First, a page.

Sometimes Only a Poem Will Do

When a photo cannot do justice only a poem will do

You may not see these midsummer nights

the long twilight stretching pink fingers

out from the palm of midnight

across the western horizon.

But I can.

Furthermore,

a plumping moon eight months gone

glows

Her soft satisfied light bluing the night,

the trees, their leaves.

Venus sparkles stage right.

The Fat Lady and her twinkling diminutive friend

pierce the gathering dark

with their different brightness.

Elated, I run down the lane in my pyjamas,

greeting both like long lost women friends

ones unmet since we shared our youth,

our brightness lighting up the dark.

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Revisions

Shannon Pot GloPoWriMo

While April, as NaPoWriMo or GloPoWriMo, is the poetry writing month, May is often called the poetry revision month. All those drafts in the drawer need more work! But the prompt for today looks at revision slant.  I shall quote the prompt from Day 18 of NaPoWriMo as it best explains.

Our prompt for the day (optional as always) isn’t exactly based in revision, but it’s not exactly not based in revision, either. It also sounds a bit more complicated than it is, so bear with me! First, find a poem in a book or magazine (ideally one you are not familiar with). Use a piece of paper to cover over everything but the last line. Now write a line of your own that completes the thought of that single line you can see, or otherwise responds to it. Now move your piece of paper up to uncover the second-to-last line of your source poem, and write the second line of your new poem to complete/respond to this second-to-last line. Keep going, uncovering and writing, until you get to the first line of your source poem, which you will complete/respond to as the last line of your new poem. It might not be a finished draft, but hopefully it at least contains the seeds of one.

My own critieria for today was that the poem be short as I am a bit time famished. I grabbed Bloodaxe’s anthology Staying Alive and kept flipping until a really short poem appeared.  A micro-poem was really what my schedule wanted. And then I lit on a Michael Longley.

My version:

At Legnashinna

Easter 1998 2018

 

Aconite putting on a brave face

Bright in the uncertain climate

Show me that crop of primrose in moss

To forget the threat of upland snow

 

Copyright © 2018 Bee Smith

 

I would not normally comment on process but this small poem could do with a bit of context that makes the micro more macro.  If you are not familiar with more recent Irish history the Easter 1998  might seem unimportant. But Irish poems that have dates often point to political landmarks. Easter 1998 will forever mean the Good Friday Agreement. This is Longley’s Good Friday Agreement poem, which I later found had been published the following day in The Irish Times.

The recent 20th anniversary  of the Good Friday Agreement has been overshadowed by the uncertainty of what havoc Brexit may wreck on the lives on those of us who live in the porous border counties with Northern Ireland. There is no international border frontier since the Good Friday Agreement, no check points or Customs Posts.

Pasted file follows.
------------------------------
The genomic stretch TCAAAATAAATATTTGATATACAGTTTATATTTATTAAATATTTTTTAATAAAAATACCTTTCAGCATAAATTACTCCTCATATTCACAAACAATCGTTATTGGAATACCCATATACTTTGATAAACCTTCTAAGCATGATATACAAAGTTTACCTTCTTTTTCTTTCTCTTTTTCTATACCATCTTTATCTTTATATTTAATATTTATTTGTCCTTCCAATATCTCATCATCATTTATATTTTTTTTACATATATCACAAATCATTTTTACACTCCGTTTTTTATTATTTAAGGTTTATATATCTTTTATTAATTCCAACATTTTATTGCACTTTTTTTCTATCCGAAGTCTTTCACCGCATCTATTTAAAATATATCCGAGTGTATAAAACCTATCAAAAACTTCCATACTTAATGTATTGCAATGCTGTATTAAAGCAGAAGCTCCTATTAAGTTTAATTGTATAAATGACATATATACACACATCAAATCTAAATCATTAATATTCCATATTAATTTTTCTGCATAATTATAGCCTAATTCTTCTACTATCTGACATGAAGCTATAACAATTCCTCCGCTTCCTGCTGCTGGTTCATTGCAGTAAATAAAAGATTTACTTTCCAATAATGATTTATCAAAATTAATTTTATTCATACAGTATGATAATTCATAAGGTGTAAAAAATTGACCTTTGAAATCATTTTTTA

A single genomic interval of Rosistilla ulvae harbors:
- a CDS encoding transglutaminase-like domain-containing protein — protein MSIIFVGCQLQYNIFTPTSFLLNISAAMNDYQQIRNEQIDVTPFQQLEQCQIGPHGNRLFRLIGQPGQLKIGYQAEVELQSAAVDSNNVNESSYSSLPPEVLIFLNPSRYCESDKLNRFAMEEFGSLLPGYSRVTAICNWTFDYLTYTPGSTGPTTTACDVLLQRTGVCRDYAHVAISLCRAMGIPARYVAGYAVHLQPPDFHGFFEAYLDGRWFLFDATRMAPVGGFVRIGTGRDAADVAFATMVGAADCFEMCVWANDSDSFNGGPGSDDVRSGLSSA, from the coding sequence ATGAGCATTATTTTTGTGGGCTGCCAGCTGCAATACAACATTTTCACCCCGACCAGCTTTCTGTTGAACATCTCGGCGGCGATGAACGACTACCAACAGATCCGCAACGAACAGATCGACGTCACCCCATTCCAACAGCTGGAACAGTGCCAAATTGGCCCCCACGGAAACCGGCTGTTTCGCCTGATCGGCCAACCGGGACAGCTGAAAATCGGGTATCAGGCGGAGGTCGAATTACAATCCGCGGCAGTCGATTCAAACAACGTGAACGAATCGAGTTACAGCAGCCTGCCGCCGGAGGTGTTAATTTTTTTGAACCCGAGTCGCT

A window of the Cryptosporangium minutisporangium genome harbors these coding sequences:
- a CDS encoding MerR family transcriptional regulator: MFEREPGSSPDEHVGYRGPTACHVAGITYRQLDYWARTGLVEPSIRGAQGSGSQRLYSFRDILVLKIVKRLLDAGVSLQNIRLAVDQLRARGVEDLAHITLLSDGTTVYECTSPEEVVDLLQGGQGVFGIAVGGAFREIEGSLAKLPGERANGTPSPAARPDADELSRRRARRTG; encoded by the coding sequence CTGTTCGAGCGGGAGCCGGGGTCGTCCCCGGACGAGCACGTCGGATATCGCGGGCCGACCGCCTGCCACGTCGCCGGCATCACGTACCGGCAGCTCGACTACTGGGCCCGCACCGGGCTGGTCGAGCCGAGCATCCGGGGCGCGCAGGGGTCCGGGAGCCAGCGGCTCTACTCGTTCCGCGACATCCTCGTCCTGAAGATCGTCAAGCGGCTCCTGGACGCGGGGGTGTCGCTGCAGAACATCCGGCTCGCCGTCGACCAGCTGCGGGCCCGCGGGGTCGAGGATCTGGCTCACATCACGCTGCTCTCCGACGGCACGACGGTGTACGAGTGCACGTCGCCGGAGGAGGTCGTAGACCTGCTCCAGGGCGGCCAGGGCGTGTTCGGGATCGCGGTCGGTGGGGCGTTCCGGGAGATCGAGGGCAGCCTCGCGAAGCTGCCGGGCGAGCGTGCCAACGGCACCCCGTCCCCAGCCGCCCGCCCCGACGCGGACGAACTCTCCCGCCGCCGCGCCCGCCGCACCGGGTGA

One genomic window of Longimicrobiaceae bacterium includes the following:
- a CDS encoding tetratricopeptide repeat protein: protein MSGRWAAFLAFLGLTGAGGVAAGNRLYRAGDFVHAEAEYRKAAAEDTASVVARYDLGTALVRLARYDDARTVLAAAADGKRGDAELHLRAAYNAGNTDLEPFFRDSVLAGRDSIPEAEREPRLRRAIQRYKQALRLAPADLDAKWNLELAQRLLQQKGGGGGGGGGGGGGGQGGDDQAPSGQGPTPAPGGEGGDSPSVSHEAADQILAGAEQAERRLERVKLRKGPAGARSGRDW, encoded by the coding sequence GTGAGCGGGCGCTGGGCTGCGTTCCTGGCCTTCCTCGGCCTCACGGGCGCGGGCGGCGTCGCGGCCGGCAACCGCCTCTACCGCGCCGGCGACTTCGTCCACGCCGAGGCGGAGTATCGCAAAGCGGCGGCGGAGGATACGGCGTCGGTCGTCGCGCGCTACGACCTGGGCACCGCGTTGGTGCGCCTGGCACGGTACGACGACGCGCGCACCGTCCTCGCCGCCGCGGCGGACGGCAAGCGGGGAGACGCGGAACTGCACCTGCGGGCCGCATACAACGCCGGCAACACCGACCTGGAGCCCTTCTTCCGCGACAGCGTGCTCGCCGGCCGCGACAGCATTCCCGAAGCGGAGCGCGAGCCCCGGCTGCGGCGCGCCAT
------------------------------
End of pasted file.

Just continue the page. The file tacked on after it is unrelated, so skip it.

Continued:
Longley titles his poem At Poll Salach. I am not an Irish scholar, but Google informs me that a poll translates as a pool, hole or tidal stream. Given my own border location this suggested to me Shannon Pot. My title uses the Irish townland name for Shannon Pot, albeit in its more Hiberno-English rendering rather than as Gaelige.

On Being a Bad Woman

Shame is a feminist issue. Brené Brown, the social worker academic who researches shame, has said in various written and video sources, that shame does seem to narrow down to certain gender categories. With men it seems to centre around being seen to be not in control. With women, the shame is about imperfections. And let’s face it, the multitude of mixed messages about womanhood and femininity are land mines we step on daily. It is exhausting trying to uphold perfection when the goal posts are constantly moving and competing on both sides at times!

As I prepare for guests to arrive I am walking the Slut Walk of House Beautiful & Hygiene Shame. Most of my friends accept that country living, two dogs, three cats and a husband whose mother preferred to read than clean house (bless her!) and therefore is blind to dustbunnies, is just how it is in our home. There are many more exciting, life enhancing things to do than wash the cobwebs from the kitchen cupboards.

But let the prospect of ‘company’ be on the horizon and I am crippled with shame over my the general level of slovenlyness. We are not rich enough to outsource cleaning. Also, some vestigial German hausfrau DNA is horrified at that prospect. I tell myself I should do better. The feminist in me tells myself not to care. Then I feel guilty for caring. Or ashamed, if I allow my mind to make it toxic, for both caring and being a House Slut.

Fortunately, these attacks pass and I just nibble away at the tasks, often a shelf and drawer at a time. And, let’s face it, if I am going to obey some rubric of femininity I will obviously opt to bake a cake, rather than sweep the floor daily.  Because, you know, the byproduct is CAKE! I can enjoy it and also watch others enjoy eating it. There is a higher ratio of satisfaction even when you have a day of bad cake karma.

Women are hard on themselves. And, as Elena Ferrante pointed out in last Saturday’s Guardian, women can be hard on each other. “Not only is female power suffocated, but also, for the sake of peace and quiet, we suffocate ourselves.” Which may have been at the root of my wanting to photograph the interior of my newly resplendent, sparkling and hygienic fridge to have my friend Jo show her 91 year old mother.  I quelled that impulse. But just note that I am still preening myself publicly.